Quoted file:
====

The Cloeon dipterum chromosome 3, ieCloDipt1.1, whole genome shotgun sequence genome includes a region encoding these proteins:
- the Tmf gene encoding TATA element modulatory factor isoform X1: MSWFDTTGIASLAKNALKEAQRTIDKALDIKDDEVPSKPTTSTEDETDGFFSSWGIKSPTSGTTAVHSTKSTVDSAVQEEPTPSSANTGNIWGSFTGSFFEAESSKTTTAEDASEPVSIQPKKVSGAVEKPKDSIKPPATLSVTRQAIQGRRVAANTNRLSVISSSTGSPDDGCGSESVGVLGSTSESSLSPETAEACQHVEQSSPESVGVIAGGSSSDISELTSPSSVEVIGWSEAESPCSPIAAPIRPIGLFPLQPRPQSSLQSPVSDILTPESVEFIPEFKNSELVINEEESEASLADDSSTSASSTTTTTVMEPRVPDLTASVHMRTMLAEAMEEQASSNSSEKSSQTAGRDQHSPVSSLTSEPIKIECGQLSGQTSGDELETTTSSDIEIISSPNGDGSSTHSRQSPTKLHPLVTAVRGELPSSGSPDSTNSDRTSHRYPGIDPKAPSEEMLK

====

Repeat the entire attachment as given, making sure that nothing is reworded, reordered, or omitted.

The Cloeon dipterum chromosome 3, ieCloDipt1.1, whole genome shotgun sequence genome includes a region encoding these proteins:
- the Tmf gene encoding TATA element modulatory factor isoform X1: MSWFDTTGIASLAKNALKEAQRTIDKALDIKDDEVPSKPTTSTEDETDGFFSSWGIKSPTSGTTAVHSTKSTVDSAVQEEPTPSSANTGNIWGSFTGSFFEAESSKTTTAEDASEPVSIQPKKVSGAVEKPKDSIKPPATLSVTRQAIQGRRVAANTNRLSVISSSTGSPDDGCGSESVGVLGSTSESSLSPETAEACQHVEQSSPESVGVIAGGSSSDISELTSPSSVEVIGWSEAESPCSPIAAPIRPIGLFPLQPRPQSSLQSPVSDILTPESVEFIPEFKNSELVINEEESEASLADDSSTSASSTTTTTVMEPRVPDLTASVHMRTMLAEAMEEQASSNSSEKSSQTAGRDQHSPVSSLTSEPIKIECGQLSGQTSGDELETTTSSDIEIISSPNGDGSSTHSRQSPTKLHPLVTAVRGELPSSGSPDSTNSDRTSHRYPGIDPKAPSEEMLK